Bill O’Reilly

You are currently browsing articles tagged Bill O’Reilly.

In writing for the Hollywood Reporter about falafel fetishist Bill O’Reilly just before he was ousted from Fox News, Michael Wolff, a ghastly man, seems to long for a time when mediocre older white guys could be paid gobs of money from media outlets and treat people any which way they wanted to. Wonder why.

Wolff repeatedly refers to the numerous charges against O’Reilly with wariness (“no trial has occurred, no evidence has been released, no investigators’ conclusions shared”), seeming to forget that actual tapes of O’Reilly’s boorish behavior have been introduced into court. The transcripts are not family reading.

He writes: “It’s a particular sort of irony that Fox, which, to the delight of its audience, built itself on rejecting liberal assumptions, might now be brought down by such a signature liberal assumption: Where there are charges of sexual harassment, there is sexual harassment.”

The journalist also doesn’t mention that O’Reilly has long been an astoundingly hypocritical moral crusader, encouraging corporations to dump celebrities (always African-American ones) whom he deemed sexist. That was the context of Pepsi severing ties with rapper Ludacris in 2002.

When not questioning the accusers’ motives (“plaintiffs come out of the woodwork”), the writer mainly judges the situation on how the changing of the lard will effect the cable channel’s bottom line. It’s understood that THR is a trade publication about the business of show and that’s part of the story he must analyze, but he didn’t have to do so by divorcing basic morality from the situation and ignoring completely the effects of an abusive workplace on those employed there. He instead goes out of his way to be sympathetic to the figure who wielded the power. That was Wolff’s own awful decision.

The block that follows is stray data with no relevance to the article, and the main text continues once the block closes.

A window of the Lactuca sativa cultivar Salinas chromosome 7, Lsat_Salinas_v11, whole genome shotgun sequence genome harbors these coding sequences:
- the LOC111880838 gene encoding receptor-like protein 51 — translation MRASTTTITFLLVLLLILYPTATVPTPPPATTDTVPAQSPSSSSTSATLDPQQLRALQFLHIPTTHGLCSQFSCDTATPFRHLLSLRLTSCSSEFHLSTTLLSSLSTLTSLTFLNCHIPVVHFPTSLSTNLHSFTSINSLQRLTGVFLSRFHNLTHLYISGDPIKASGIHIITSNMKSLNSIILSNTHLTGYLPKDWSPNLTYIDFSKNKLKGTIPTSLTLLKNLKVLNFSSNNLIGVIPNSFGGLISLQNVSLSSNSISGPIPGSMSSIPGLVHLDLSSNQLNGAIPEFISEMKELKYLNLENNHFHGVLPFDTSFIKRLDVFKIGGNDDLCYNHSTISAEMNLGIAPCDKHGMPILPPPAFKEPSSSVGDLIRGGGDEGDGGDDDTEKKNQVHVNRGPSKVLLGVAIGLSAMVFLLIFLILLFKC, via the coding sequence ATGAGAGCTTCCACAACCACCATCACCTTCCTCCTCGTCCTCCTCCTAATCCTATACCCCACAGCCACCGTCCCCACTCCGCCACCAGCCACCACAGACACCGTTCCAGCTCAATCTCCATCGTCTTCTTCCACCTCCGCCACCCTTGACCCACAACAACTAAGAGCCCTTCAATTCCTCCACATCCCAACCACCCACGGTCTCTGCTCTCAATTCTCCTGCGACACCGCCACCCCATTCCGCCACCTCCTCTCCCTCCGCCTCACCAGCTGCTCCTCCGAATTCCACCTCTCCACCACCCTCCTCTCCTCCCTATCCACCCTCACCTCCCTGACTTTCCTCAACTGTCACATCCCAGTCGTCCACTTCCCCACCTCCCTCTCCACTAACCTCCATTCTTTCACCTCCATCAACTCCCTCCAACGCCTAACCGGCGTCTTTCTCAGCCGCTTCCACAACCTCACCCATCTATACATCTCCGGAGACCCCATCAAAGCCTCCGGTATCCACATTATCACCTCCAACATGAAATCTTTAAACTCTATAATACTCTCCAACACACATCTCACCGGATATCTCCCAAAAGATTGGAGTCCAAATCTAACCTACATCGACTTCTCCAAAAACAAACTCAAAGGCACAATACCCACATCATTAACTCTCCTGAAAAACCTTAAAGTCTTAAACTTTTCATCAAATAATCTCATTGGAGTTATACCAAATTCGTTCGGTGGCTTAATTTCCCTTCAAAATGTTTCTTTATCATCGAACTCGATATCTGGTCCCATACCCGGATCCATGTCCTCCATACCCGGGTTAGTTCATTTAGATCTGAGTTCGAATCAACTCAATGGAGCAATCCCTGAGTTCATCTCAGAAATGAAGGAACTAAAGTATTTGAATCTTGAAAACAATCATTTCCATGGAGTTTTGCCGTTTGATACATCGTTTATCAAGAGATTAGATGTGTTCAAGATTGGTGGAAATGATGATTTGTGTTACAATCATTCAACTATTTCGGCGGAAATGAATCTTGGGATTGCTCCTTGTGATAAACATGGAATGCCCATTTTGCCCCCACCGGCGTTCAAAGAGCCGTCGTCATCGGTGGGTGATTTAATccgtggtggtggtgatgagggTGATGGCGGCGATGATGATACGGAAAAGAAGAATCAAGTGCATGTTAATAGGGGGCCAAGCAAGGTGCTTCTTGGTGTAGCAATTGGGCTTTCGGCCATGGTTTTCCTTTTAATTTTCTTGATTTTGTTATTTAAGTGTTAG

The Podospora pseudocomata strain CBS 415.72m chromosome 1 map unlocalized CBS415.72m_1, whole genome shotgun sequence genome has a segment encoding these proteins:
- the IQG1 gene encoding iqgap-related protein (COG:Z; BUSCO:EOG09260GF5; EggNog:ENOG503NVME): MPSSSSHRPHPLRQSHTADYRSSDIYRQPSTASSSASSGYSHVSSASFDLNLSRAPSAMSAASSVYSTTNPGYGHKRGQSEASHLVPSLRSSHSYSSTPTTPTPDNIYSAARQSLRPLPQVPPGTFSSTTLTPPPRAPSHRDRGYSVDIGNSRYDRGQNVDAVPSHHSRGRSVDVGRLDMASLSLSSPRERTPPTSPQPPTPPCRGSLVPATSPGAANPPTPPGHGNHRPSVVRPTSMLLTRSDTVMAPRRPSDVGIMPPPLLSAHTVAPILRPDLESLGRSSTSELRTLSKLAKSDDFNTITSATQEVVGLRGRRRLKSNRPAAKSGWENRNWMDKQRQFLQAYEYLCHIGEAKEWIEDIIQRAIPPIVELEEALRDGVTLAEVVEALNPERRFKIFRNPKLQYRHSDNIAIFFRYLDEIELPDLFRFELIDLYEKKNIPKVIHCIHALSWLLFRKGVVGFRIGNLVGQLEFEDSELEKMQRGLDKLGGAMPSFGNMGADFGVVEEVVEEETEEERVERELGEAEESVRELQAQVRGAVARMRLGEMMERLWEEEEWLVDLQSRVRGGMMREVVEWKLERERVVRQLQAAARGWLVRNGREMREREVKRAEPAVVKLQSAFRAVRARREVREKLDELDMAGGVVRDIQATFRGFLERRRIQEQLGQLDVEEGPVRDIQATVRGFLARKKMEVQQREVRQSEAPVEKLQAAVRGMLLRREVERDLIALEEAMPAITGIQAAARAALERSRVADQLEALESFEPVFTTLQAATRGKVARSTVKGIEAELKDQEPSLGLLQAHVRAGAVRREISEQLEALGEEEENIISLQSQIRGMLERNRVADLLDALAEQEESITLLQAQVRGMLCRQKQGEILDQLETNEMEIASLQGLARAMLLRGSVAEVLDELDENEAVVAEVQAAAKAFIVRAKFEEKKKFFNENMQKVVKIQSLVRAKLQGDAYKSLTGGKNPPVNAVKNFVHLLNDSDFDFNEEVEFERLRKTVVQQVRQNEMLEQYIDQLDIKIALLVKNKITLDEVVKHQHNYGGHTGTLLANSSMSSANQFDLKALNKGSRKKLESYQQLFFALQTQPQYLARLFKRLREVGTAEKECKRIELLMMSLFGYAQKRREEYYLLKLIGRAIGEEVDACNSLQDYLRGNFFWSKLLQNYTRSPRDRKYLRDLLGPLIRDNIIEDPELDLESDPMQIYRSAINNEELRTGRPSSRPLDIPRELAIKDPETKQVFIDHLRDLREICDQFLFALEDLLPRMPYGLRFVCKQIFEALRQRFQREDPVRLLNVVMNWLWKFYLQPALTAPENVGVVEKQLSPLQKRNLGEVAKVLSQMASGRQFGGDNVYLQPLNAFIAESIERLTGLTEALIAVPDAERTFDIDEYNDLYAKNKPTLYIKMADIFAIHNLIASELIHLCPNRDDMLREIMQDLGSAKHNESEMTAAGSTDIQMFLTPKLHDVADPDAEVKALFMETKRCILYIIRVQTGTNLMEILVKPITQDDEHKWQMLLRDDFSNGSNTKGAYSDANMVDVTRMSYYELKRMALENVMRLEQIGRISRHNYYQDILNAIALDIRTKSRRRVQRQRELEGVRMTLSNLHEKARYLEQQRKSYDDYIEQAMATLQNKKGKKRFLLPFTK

An excerpt:

Your narrative is your fate. It doesn’t matter if O’Reilly or Ailes did or didn’t do the things they are accused of — no trial has occurred, no evidence has been released, no investigators’ conclusions shared — their real guilt is that people believe they could have.

Confusing matters, the Murdoch sons also see O’Reilly and Ailes as part of a bygone era — their father’s. Pay no attention that it was precisely this sensibility that has been such a powerful audience draw at Fox. (Of note, to the lasting outrage and confusion of liberals, Trump, despite the bygone era suggested by his Billy Bush “pussygate” tape, was elected anyway.) The Murdoch sons, while in important ways financially supported by the profitable, culturally backward views at Fox, see their job as taking the company into a new era.

The sons’ plan was to make Fox the network of Megyn Kelly rather than of Ailes and O’Reilly. That plan foundered on widespread resentment at the network toward Kelly for her part in Ailes’ ouster and on the election of Trump. Suddenly, Fox’s “when America was great and men were men” appeal was even stronger.

One solution has been Tucker Carlson, a conservative but less of a dour, bygone-era one, who has scored significant ratings at 9 p.m. But an important aspect of those ratings is that he is firmly sandwiched between O’Reilly and Sean Hannity. Both retro men are, even beyond their huge salaries (nearly $20 million a year for O’Reilly; $14 million for Hannity), vastly rich — O’Reilly, 67, from books; Hannity, 55, from radio and real estate — with dedicated audiences who’d likely follow them wherever. The worry at Fox is that they need Fox less than Fox needs them, and they might soon leave too.